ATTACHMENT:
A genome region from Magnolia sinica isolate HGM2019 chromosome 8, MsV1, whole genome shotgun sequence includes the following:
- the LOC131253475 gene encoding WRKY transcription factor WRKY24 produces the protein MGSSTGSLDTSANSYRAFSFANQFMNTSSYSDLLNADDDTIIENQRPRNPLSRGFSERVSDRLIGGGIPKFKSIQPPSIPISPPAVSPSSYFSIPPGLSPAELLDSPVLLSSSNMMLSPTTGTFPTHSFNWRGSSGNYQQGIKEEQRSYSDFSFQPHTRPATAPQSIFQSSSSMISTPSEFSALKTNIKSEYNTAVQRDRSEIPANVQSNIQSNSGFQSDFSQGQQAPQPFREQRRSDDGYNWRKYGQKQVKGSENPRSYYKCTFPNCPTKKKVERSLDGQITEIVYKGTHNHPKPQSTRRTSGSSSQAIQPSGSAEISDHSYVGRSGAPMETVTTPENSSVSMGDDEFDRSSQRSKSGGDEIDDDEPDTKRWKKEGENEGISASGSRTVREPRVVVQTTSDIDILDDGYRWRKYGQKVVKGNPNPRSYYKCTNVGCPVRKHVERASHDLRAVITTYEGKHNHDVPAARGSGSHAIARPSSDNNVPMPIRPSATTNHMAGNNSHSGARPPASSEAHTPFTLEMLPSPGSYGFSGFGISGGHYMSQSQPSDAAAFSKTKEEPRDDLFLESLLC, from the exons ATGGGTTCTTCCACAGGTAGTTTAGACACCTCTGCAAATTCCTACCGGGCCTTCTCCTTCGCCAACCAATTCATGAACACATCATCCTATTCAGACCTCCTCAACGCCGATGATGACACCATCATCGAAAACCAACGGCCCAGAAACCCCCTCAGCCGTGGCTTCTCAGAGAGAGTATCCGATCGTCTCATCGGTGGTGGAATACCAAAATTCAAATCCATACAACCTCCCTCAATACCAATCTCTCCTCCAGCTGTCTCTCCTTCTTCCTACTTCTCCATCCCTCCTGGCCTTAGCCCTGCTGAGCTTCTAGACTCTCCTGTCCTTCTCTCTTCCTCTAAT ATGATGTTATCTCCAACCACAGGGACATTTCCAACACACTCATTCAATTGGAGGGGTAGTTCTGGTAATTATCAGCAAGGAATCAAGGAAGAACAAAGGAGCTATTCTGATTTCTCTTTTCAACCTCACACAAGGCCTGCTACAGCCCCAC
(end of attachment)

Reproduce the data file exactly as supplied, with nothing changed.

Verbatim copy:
A genome region from Magnolia sinica isolate HGM2019 chromosome 8, MsV1, whole genome shotgun sequence includes the following:
- the LOC131253475 gene encoding WRKY transcription factor WRKY24 produces the protein MGSSTGSLDTSANSYRAFSFANQFMNTSSYSDLLNADDDTIIENQRPRNPLSRGFSERVSDRLIGGGIPKFKSIQPPSIPISPPAVSPSSYFSIPPGLSPAELLDSPVLLSSSNMMLSPTTGTFPTHSFNWRGSSGNYQQGIKEEQRSYSDFSFQPHTRPATAPQSIFQSSSSMISTPSEFSALKTNIKSEYNTAVQRDRSEIPANVQSNIQSNSGFQSDFSQGQQAPQPFREQRRSDDGYNWRKYGQKQVKGSENPRSYYKCTFPNCPTKKKVERSLDGQITEIVYKGTHNHPKPQSTRRTSGSSSQAIQPSGSAEISDHSYVGRSGAPMETVTTPENSSVSMGDDEFDRSSQRSKSGGDEIDDDEPDTKRWKKEGENEGISASGSRTVREPRVVVQTTSDIDILDDGYRWRKYGQKVVKGNPNPRSYYKCTNVGCPVRKHVERASHDLRAVITTYEGKHNHDVPAARGSGSHAIARPSSDNNVPMPIRPSATTNHMAGNNSHSGARPPASSEAHTPFTLEMLPSPGSYGFSGFGISGGHYMSQSQPSDAAAFSKTKEEPRDDLFLESLLC, from the exons ATGGGTTCTTCCACAGGTAGTTTAGACACCTCTGCAAATTCCTACCGGGCCTTCTCCTTCGCCAACCAATTCATGAACACATCATCCTATTCAGACCTCCTCAACGCCGATGATGACACCATCATCGAAAACCAACGGCCCAGAAACCCCCTCAGCCGTGGCTTCTCAGAGAGAGTATCCGATCGTCTCATCGGTGGTGGAATACCAAAATTCAAATCCATACAACCTCCCTCAATACCAATCTCTCCTCCAGCTGTCTCTCCTTCTTCCTACTTCTCCATCCCTCCTGGCCTTAGCCCTGCTGAGCTTCTAGACTCTCCTGTCCTTCTCTCTTCCTCTAAT ATGATGTTATCTCCAACCACAGGGACATTTCCAACACACTCATTCAATTGGAGGGGTAGTTCTGGTAATTATCAGCAAGGAATCAAGGAAGAACAAAGGAGCTATTCTGATTTCTCTTTTCAACCTCACACAAGGCCTGCTACAGCCCCAC